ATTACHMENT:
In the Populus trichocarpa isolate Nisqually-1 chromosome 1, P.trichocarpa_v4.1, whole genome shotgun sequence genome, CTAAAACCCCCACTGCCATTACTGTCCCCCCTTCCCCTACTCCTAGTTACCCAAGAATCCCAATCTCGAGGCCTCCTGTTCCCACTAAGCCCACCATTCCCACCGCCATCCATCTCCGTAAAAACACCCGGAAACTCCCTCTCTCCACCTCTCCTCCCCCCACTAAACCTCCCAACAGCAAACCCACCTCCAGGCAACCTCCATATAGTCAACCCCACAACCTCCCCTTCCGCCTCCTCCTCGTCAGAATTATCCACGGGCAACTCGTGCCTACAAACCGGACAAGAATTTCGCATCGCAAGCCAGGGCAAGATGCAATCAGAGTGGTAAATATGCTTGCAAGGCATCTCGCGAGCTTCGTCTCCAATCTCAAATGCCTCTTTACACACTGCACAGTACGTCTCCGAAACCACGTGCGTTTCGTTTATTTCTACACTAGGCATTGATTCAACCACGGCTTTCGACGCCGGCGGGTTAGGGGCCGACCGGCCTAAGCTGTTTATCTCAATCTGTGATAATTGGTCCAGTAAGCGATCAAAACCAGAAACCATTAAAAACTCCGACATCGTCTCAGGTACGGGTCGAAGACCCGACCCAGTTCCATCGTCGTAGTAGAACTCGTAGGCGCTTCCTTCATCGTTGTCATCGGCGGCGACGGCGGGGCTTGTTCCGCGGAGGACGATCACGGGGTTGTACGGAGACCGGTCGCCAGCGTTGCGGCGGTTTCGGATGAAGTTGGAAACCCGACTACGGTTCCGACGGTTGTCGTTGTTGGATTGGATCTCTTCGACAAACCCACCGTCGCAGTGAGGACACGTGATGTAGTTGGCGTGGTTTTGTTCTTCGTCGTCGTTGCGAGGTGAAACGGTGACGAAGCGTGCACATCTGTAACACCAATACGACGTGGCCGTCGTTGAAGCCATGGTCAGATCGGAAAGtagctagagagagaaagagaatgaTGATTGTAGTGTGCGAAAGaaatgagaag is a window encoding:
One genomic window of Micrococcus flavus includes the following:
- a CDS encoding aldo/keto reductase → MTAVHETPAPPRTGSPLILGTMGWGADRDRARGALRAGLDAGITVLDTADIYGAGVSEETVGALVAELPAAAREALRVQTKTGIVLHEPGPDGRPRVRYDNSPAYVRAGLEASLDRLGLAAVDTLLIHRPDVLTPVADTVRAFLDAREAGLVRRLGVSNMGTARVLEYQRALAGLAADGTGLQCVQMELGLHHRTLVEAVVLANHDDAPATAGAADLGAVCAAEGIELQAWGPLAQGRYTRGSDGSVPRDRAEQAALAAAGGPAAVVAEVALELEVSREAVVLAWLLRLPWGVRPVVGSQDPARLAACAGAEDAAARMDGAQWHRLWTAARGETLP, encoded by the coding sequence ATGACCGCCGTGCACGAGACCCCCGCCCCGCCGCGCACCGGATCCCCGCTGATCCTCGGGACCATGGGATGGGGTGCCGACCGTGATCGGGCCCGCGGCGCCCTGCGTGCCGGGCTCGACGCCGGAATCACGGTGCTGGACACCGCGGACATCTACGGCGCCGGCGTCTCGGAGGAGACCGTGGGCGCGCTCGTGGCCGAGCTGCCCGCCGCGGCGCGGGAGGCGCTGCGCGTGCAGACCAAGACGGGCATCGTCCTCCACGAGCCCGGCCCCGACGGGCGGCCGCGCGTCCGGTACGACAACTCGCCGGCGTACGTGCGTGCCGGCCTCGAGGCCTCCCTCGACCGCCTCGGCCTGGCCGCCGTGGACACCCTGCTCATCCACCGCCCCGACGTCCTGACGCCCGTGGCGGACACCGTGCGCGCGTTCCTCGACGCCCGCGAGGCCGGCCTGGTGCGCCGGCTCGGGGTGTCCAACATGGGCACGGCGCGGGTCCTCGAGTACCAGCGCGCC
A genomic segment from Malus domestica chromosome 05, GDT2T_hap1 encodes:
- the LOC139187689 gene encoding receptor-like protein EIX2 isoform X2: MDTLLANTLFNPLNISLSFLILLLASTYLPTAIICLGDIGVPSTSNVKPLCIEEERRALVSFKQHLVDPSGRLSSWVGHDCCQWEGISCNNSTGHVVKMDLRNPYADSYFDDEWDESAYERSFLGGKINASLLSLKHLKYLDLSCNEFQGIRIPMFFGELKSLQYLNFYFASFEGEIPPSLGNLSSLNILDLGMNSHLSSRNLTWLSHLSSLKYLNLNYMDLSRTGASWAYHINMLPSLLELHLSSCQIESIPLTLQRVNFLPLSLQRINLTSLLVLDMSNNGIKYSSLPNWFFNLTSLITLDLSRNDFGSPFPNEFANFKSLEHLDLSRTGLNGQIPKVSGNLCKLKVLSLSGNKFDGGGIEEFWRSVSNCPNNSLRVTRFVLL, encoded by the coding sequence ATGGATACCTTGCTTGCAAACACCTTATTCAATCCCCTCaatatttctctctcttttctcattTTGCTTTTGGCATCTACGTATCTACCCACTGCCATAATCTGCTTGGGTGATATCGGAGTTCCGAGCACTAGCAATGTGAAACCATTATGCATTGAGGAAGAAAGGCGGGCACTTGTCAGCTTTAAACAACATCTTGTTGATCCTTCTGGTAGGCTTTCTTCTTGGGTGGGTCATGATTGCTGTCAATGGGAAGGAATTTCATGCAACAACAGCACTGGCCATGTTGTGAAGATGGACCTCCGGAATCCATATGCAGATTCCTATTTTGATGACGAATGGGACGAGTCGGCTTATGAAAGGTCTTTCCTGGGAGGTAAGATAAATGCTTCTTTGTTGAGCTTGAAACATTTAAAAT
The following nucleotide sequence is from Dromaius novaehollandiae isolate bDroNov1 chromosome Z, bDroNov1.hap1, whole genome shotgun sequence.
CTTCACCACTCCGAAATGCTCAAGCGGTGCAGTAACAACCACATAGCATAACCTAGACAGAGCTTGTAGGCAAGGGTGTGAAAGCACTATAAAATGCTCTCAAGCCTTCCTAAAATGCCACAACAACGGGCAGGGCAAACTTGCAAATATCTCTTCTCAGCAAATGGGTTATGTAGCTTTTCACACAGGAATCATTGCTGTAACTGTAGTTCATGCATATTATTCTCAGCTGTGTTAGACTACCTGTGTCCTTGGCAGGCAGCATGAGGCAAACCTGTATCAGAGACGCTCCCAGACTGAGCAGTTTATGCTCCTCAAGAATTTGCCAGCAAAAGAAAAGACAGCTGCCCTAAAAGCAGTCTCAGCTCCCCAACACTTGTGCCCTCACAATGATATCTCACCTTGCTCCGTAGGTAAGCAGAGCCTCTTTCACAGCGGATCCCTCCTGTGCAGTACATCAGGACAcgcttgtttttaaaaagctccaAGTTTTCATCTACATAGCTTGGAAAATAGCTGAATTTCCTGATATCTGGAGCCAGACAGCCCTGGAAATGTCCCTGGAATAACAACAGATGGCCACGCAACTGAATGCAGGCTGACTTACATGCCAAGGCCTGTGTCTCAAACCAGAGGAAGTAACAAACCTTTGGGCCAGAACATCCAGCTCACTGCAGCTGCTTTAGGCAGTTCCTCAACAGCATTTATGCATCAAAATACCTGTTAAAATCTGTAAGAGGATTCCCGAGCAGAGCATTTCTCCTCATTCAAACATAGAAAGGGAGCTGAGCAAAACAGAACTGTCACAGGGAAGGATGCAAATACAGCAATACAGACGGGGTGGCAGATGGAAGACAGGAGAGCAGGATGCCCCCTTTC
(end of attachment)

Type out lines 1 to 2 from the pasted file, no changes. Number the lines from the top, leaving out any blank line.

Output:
In the Populus trichocarpa isolate Nisqually-1 chromosome 1, P.trichocarpa_v4.1, whole genome shotgun sequence genome, CTAAAACCCCCACTGCCATTACTGTCCCCCCTTCCCCTACTCCTAGTTACCCAAGAATCCCAATCTCGAGGCCTCCTGTTCCCACTAAGCCCACCATTCCCACCGCCATCCATCTCCGTAAAAACACCCGGAAACTCCCTCTCTCCACCTCTCCTCCCCCCACTAAACCTCCCAACAGCAAACCCACCTCCAGGCAACCTCCATATAGTCAACCCCACAACCTCCCCTTCCGCCTCCTCCTCGTCAGAATTATCCACGGGCAACTCGTGCCTACAAACCGGACAAGAATTTCGCATCGCAAGCCAGGGCAAGATGCAATCAGAGTGGTAAATATGCTTGCAAGGCATCTCGCGAGCTTCGTCTCCAATCTCAAATGCCTCTTTACACACTGCACAGTACGTCTCCGAAACCACGTGCGTTTCGTTTATTTCTACACTAGGCATTGATTCAACCACGGCTTTCGACGCCGGCGGGTTAGGGGCCGACCGGCCTAAGCTGTTTATCTCAATCTGTGATAATTGGTCCAGTAAGCGATCAAAACCAGAAACCATTAAAAACTCCGACATCGTCTCAGGTACGGGTCGAAGACCCGACCCAGTTCCATCGTCGTAGTAGAACTCGTAGGCGCTTCCTTCATCGTTGTCATCGGCGGCGACGGCGGGGCTTGTTCCGCGGAGGACGATCACGGGGTTGTACGGAGACCGGTCGCCAGCGTTGCGGCGGTTTCGGATGAAGTTGGAAACCCGACTACGGTTCCGACGGTTGTCGTTGTTGGATTGGATCTCTTCGACAAACCCACCGTCGCAGTGAGGACACGTGATGTAGTTGGCGTGGTTTTGTTCTTCGTCGTCGTTGCGAGGTGAAACGGTGACGAAGCGTGCACATCTGTAACACCAATACGACGTGGCCGTCGTTGAAGCCATGGTCAGATCGGAAAGtagctagagagagaaagagaatgaTGATTGTAGTGTGCGAAAGaaatgagaag is a window encoding:
One genomic window of Micrococcus flavus includes the following: